Haitian Life


Nestled below the United States, surrounded by the turquoise sea and powder-white sands of the Caribbean, lies the island of Hispaniola, known by the French as “La Perle des Antilles”, translation, “The Pearl of the Antilles.” Hispaniola today is separated into two nations, the Dominican Republic, and Haiti.

Haiti, or “Ayiti” was given its name by the indigenous tribes of its original inhabitants, the Taíno people. “Ayiti” is a word, which describes the mountainous terrain that covers most of the region.

What was once a lusciously, green and thriving island has been overrun by deforestation, eroding of soil, and ransacked by natural disasters. Haiti is densely populated, with a census count of over 9 million people. Nearly 80% of Haitians live in rural poverty, and only 48% are literate.

Despite the hardships and struggle many Haitians face day to day, Haiti is a vibrant country of colorful art, fantastic music, cloud forests and an intensely spiritual people whose humor and passion are contagious.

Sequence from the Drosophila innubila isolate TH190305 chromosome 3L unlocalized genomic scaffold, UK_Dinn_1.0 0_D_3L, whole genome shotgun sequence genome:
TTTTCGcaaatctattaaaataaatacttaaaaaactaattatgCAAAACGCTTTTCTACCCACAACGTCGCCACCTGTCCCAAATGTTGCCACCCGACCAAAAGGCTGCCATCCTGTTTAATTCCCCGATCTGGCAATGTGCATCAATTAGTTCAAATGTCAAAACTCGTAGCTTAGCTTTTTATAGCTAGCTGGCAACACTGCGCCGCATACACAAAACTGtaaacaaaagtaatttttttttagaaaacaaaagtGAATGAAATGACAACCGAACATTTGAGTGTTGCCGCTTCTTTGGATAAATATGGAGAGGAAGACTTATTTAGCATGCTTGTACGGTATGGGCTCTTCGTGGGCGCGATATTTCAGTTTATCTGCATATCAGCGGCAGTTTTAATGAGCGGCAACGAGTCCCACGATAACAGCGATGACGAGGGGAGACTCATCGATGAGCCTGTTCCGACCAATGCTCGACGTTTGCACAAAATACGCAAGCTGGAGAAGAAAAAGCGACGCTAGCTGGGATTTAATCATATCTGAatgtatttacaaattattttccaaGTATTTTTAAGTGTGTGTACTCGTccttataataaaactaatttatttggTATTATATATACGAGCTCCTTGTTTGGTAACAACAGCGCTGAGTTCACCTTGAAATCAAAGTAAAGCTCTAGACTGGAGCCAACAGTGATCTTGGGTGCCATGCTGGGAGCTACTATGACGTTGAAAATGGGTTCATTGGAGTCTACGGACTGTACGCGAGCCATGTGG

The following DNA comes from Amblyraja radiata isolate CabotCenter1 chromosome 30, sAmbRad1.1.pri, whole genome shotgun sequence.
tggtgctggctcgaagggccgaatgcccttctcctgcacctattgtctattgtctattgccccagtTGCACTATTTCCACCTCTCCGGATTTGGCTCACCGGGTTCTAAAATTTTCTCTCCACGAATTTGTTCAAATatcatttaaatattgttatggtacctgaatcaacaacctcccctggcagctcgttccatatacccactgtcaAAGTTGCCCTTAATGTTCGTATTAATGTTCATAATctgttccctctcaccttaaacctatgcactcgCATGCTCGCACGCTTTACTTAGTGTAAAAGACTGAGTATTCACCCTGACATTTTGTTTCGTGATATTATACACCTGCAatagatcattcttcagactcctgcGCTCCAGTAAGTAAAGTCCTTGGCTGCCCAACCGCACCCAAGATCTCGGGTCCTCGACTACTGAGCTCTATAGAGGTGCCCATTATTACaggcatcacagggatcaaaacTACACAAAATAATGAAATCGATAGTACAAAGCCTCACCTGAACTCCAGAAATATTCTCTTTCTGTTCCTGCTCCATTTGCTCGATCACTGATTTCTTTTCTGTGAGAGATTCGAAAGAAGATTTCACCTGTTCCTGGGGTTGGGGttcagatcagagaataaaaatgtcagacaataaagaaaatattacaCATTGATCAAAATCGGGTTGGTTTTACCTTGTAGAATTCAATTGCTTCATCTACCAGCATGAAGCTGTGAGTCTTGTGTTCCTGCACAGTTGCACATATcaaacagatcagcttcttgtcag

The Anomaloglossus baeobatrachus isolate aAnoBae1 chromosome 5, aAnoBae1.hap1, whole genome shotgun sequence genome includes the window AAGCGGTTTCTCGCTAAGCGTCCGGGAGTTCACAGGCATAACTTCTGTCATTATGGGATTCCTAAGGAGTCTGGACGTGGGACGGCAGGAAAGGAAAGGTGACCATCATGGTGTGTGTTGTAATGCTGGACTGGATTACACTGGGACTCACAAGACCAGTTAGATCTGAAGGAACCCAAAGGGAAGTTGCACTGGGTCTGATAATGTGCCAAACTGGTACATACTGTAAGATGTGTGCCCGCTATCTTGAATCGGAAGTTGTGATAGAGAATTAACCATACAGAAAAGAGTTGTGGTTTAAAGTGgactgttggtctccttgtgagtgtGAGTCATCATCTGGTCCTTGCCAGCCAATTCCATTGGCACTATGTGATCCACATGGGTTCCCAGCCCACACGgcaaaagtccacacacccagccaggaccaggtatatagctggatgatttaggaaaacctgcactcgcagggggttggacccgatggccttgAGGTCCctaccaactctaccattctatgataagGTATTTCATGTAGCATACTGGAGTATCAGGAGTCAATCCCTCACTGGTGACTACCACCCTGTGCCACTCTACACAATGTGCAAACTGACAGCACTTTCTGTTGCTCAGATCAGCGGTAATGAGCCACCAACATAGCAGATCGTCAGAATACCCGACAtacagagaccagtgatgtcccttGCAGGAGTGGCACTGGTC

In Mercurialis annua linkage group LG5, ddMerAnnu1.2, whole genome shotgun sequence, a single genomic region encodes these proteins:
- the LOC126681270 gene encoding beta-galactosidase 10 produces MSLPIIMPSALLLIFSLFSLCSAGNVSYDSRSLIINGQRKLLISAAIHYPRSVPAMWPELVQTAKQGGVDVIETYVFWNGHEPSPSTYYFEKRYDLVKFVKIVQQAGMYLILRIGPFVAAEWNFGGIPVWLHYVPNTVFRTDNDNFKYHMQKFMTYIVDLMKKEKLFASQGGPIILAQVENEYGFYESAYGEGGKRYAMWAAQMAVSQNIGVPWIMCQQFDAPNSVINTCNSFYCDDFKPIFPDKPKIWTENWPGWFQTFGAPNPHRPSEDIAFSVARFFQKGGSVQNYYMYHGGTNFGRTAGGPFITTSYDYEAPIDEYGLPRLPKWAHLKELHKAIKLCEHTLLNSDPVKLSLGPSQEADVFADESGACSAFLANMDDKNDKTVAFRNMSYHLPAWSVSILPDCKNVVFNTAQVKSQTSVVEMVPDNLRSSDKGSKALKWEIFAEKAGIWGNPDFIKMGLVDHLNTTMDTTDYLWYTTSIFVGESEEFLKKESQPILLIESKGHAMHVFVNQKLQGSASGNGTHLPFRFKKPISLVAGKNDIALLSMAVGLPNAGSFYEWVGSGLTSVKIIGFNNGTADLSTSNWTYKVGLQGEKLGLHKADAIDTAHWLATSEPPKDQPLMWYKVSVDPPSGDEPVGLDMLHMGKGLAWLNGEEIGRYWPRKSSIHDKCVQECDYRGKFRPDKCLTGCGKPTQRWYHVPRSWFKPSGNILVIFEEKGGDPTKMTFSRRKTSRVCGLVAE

We see the face of Jesus in the people of Haiti, and know that His heart is to see them thrive in His love. Our prayer is that our children, through the love and instruction they receive at Danita's Children, will have the ability and gifting to bring the light of Jesus to their country that is sometimes very dark.

We believe there is hope for Haiti, and that it lives in the hands and eyes of our children and the supporters who make our work possible. Together we can make a difference.


When Christopher Columbus discovered the island of Hispaniola in 1492 its natives, the Taíno Indians, who largely occupied the Caribbean region at that time, inhabited it.

On December 5th, 1492, Hispaniola was claimed for Spain, which began European hostilities over New World control. In 1697, the hostilities between France and Spain were settled in the Treaty of Ryswick, giving France the western-third of Hispaniola, being subsequently named Saint-Domingue, today’s Haiti.